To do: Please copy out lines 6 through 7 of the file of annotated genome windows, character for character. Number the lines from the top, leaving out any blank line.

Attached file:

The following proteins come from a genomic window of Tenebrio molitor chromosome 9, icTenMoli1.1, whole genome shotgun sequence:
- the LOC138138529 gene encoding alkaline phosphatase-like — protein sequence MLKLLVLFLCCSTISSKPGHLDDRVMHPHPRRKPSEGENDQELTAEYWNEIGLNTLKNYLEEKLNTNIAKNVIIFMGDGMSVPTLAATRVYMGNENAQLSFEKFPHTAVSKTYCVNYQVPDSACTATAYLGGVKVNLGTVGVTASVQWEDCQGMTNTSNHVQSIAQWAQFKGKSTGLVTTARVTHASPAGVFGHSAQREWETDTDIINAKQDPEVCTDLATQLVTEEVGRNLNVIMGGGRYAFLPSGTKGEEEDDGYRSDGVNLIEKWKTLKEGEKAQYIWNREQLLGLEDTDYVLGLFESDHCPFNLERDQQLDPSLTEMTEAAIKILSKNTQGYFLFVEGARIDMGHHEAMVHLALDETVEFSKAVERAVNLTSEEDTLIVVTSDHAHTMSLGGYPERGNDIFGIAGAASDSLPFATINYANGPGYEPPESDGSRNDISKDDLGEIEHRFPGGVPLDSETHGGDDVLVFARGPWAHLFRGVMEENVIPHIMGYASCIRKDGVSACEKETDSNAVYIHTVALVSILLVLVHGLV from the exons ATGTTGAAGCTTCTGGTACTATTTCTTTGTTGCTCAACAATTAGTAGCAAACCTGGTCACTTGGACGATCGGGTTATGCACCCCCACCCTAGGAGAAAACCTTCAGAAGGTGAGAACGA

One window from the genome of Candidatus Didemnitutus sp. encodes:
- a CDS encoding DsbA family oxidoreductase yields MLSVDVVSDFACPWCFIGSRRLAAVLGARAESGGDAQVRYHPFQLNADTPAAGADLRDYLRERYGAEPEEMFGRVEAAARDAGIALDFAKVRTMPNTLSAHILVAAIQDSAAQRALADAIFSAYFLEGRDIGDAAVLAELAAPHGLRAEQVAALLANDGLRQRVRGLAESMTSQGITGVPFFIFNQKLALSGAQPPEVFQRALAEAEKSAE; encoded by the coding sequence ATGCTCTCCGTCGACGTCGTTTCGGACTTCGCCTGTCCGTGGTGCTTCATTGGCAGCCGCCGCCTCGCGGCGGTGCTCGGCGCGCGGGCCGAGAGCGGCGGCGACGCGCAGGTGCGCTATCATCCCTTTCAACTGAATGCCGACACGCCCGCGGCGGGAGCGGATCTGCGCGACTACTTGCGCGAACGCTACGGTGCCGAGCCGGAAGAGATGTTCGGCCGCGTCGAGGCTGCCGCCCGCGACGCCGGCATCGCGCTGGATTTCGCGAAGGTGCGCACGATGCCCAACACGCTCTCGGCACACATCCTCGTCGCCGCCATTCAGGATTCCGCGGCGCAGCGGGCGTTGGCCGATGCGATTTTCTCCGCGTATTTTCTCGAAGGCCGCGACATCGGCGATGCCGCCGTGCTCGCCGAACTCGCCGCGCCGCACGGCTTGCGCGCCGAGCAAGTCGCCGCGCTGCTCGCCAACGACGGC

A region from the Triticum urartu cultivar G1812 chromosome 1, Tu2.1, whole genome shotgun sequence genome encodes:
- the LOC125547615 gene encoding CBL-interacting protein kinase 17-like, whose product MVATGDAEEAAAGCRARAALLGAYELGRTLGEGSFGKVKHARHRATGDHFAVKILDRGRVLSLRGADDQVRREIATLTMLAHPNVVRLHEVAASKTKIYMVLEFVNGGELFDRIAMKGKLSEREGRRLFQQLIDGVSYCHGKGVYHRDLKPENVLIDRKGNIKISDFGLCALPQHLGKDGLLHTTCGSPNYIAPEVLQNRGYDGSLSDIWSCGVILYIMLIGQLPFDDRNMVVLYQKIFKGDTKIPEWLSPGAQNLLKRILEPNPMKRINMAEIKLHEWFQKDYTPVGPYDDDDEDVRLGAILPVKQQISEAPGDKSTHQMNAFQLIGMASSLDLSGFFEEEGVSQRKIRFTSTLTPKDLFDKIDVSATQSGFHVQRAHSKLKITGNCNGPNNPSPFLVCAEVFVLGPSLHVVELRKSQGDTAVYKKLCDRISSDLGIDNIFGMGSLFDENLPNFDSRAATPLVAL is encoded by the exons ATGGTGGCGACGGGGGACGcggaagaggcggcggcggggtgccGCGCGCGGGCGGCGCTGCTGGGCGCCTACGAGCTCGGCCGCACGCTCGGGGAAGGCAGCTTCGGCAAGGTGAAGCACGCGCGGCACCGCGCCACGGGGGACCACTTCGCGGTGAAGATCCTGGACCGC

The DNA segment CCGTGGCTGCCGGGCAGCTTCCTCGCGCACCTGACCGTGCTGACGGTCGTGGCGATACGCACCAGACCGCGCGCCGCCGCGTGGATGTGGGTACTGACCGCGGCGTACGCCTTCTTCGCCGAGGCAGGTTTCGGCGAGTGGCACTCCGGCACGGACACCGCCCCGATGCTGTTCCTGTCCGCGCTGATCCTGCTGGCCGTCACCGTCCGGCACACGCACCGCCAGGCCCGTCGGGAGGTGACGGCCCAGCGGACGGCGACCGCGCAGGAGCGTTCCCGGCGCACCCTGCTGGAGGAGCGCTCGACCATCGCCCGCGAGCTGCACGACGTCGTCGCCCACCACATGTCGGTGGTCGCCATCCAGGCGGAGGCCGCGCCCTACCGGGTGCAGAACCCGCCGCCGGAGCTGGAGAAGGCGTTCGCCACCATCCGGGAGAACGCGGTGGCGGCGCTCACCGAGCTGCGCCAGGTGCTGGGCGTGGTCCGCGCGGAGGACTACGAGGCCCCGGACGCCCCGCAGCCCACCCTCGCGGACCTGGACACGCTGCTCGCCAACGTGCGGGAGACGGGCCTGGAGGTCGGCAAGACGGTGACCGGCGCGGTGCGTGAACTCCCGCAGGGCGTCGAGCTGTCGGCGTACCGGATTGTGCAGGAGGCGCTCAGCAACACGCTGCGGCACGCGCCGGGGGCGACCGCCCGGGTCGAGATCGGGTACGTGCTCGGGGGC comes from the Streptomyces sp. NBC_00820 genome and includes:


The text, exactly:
- the LOC125547615 gene encoding CBL-interacting protein kinase 17-like, whose product MVATGDAEEAAAGCRARAALLGAYELGRTLGEGSFGKVKHARHRATGDHFAVKILDRGRVLSLRGADDQVRREIATLTMLAHPNVVRLHEVAASKTKIYMVLEFVNGGELFDRIAMKGKLSEREGRRLFQQLIDGVSYCHGKGVYHRDLKPENVLIDRKGNIKISDFGLCALPQHLGKDGLLHTTCGSPNYIAPEVLQNRGYDGSLSDIWSCGVILYIMLIGQLPFDDRNMVVLYQKIFKGDTKIPEWLSPGAQNLLKRILEPNPMKRINMAEIKLHEWFQKDYTPVGPYDDDDEDVRLGAILPVKQQISEAPGDKSTHQMNAFQLIGMASSLDLSGFFEEEGVSQRKIRFTSTLTPKDLFDKIDVSATQSGFHVQRAHSKLKITGNCNGPNNPSPFLVCAEVFVLGPSLHVVELRKSQGDTAVYKKLCDRISSDLGIDNIFGMGSLFDENLPNFDSRAATPLVAL is encoded by the exons ATGGTGGCGACGGGGGACGcggaagaggcggcggcggggtgccGCGCGCGGGCGGCGCTGCTGGGCGCCTACGAGCTCGGCCGCACGCTCGGGGAAGGCAGCTTCGGCAAGGTGAAGCACGCGCGGCACCGCGCCACGGGGGACCACTTCGCGGTGAAGATCCTGGACCGC

The DNA segment CCGTGGCTGCCGGGCAGCTTCCTCGCGCACCTGACCGTGCTGACGGTCGTGGCGATACGCACCAGACCGCGCGCCGCCGCGTGGATGTGGGTACTGACCGCGGCGTACGCCTTCTTCGCCGAGGCAGGTTTCGGCGAGTGGCACTCCGGCACGGACACCGCCCCGATGCTGTTCCTGTCCGCGCTGATCCTGCTGGCCGTCACCGTCCGGCACACGCACCGCCAGGCCCGTCGGGAGGTGACGGCCCAGCGGACGGCGACCGCGCAGGAGCGTTCCCGGCGCACCCTGCTGGAGGAGCGCTCGACCATCGCCCGCGAGCTGCACGACGTCGTCGCCCACCACATGTCGGTGGTCGCCATCCAGGCGGAGGCCGCGCCCTACCGGGTGCAGAACCCGCCGCCGGAGCTGGAGAAGGCGTTCGCCACCATCCGGGAGAACGCGGTGGCGGCGCTCACCGAGCTGCGCCAGGTGCTGGGCGTGGTCCGCGCGGAGGACTACGAGGCCCCGGACGCCCCGCAGCCCACCCTCGCGGACCTGGACACGCTGCTCGCCAACGTGCGGGAGACGGGCCTGGAGGTCGGCAAGACGGTGACCGGCGCGGTGCGTGAACTCCCGCAGGGCGTCGAGCTGTCGGCGTACCGGATTGTGCAGGAGGCGCTCAGCAACACGCTGCGGCACGCGCCGGGGGCGACCGCCCGGGTCGAGATCGGGTACGTGCTCGGGGGC comes from the Streptomyces sp. NBC_00820 genome and includes: